We almost managed to buy a place in Cutler Bay - a townhouse.  The problems here seem almost comical.  The owner had done some work to mask the cosmetic damage done by a leaky roof.  And by leaky roof, I mean that there was a foot wide hole in the wood under the ceramic tiles.  Well, we talked the price down to accommodate for having to replace the roof - it was still a pretty good deal.

Here, though, the bank failed us because with a week left in the finance period, they told us we needed to get some papers from the IRS.  Did I mention we had a week left?  The IRS told us it would take between four to six weeks to get the paperwork.  We were days away from closing when we instead had to back out due to the incompetence of the bank.  They'd had months to tell us about that paperwork!  Months!

So, not only did we fail to get the townhouse - which I think would have been better for us, psychologically, though worse for us financially - we spent a thousand dollars getting it appraised and inspected!  That money was totally gone.

Eventually, after looking at many, many duds, we found the place we're in, now.  It has been a cynosure for our time in Miami, certainly, but getting it was a very Miami experience for us.

In particular, we had issues with the title company.  For reasons unknown to us, the seller insisted on using a title company of their choice - which was a little hinky, and our agent said so, but we were pretty desperate.  We expected a fairly straightforward transaction and it should have been.  We had financing, they had a house (well, technically "detached condominium"), what could the hold up be?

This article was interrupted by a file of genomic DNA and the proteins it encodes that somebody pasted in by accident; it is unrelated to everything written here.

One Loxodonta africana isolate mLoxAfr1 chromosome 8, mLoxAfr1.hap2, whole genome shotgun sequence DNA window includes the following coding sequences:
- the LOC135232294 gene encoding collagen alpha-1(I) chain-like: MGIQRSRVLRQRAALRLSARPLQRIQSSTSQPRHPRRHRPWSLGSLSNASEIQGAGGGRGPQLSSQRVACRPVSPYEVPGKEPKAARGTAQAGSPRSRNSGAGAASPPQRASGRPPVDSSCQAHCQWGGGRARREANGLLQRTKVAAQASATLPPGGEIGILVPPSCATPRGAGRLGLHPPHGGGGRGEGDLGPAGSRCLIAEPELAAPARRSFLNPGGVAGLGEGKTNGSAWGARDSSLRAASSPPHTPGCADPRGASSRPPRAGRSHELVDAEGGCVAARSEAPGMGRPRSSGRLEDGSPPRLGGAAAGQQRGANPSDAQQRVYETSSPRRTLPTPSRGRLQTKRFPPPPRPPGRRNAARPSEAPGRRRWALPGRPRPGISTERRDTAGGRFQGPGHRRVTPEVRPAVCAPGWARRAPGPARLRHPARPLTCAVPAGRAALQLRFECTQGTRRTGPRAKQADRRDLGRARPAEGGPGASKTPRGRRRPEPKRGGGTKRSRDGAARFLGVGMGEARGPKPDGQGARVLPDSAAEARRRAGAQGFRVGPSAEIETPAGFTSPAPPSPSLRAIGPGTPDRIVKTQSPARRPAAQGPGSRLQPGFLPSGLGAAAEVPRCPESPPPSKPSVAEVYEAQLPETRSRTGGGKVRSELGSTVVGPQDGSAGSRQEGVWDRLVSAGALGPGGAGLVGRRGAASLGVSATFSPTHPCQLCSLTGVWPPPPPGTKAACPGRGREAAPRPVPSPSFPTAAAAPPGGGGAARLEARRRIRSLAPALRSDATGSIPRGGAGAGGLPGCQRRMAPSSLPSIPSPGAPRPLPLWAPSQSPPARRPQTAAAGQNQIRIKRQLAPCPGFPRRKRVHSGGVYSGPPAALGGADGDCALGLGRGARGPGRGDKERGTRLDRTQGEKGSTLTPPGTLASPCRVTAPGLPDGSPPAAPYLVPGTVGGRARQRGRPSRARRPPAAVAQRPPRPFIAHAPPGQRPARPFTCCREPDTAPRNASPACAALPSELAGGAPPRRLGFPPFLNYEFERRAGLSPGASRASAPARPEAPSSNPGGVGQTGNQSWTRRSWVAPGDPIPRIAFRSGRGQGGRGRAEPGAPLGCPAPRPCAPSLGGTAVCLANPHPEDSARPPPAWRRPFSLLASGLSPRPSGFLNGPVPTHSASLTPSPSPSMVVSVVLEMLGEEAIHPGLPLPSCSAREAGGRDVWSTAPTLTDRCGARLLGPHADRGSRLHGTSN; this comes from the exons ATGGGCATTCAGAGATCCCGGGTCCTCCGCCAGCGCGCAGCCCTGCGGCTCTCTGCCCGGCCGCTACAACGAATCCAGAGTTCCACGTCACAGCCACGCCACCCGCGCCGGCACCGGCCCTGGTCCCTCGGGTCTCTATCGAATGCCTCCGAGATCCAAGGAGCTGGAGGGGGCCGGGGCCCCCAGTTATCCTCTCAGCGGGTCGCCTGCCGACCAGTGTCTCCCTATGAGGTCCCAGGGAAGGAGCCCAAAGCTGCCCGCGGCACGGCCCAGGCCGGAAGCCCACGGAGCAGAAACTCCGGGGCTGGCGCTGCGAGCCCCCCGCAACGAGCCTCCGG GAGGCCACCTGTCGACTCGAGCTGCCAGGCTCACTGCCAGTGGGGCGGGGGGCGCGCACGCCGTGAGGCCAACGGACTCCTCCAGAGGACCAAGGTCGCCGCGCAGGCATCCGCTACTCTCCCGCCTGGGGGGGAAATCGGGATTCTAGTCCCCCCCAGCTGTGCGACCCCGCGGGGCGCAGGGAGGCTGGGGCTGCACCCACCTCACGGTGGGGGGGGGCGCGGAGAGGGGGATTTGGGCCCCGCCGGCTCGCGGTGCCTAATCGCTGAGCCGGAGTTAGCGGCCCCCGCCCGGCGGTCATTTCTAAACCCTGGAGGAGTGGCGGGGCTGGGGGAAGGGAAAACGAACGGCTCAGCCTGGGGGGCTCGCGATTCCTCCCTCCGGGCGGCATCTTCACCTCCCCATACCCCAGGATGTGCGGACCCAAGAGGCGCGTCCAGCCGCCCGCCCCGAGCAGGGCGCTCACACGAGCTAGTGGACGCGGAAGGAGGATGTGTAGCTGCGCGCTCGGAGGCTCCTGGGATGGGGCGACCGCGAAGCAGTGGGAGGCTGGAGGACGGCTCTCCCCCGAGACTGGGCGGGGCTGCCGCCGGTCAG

Well, in particular, that damn title company.  Part of their duties were getting the house surveyed.  Our financing would fall through without a survey, due to Miami being in the path of so many hurricanes, the lender wanted to know if the place needed flood insurance.  So, a survey needed to be done to determine if we are in a flood plain.

Still, straightforward.  The title company would call up a licensed contractor and they'd come down and survey the house.  It happens all the time in Miami.

After about a week of this failing to occur, I called the title company.  I was assured that the surveyor would be out in a couple of days.  A couple of days passed and no survey.  So, I called again.

I was told, once again, that the surveyor would be by shortly.  I didn't believe this so I asked for the name of the company doing the work so I could confirm the appointment.  I had to threaten the guy with coming down and camping in their office to get the name and number of the company.

Then, figuring there was a really good shot the guy was shining me on, I waited for a couple of hours - thinking that, having heard my resolve, if he hadn't scheduled a survey that he would jump to do so.  Then I called and . . . there was a very helpful woman who confirmed that there was, in fact, no appointment to conduct the survey.  She said that, perhaps, it hasn't gotten through their system.  She called me a couple of hours later and confirmed that, no, no appointment.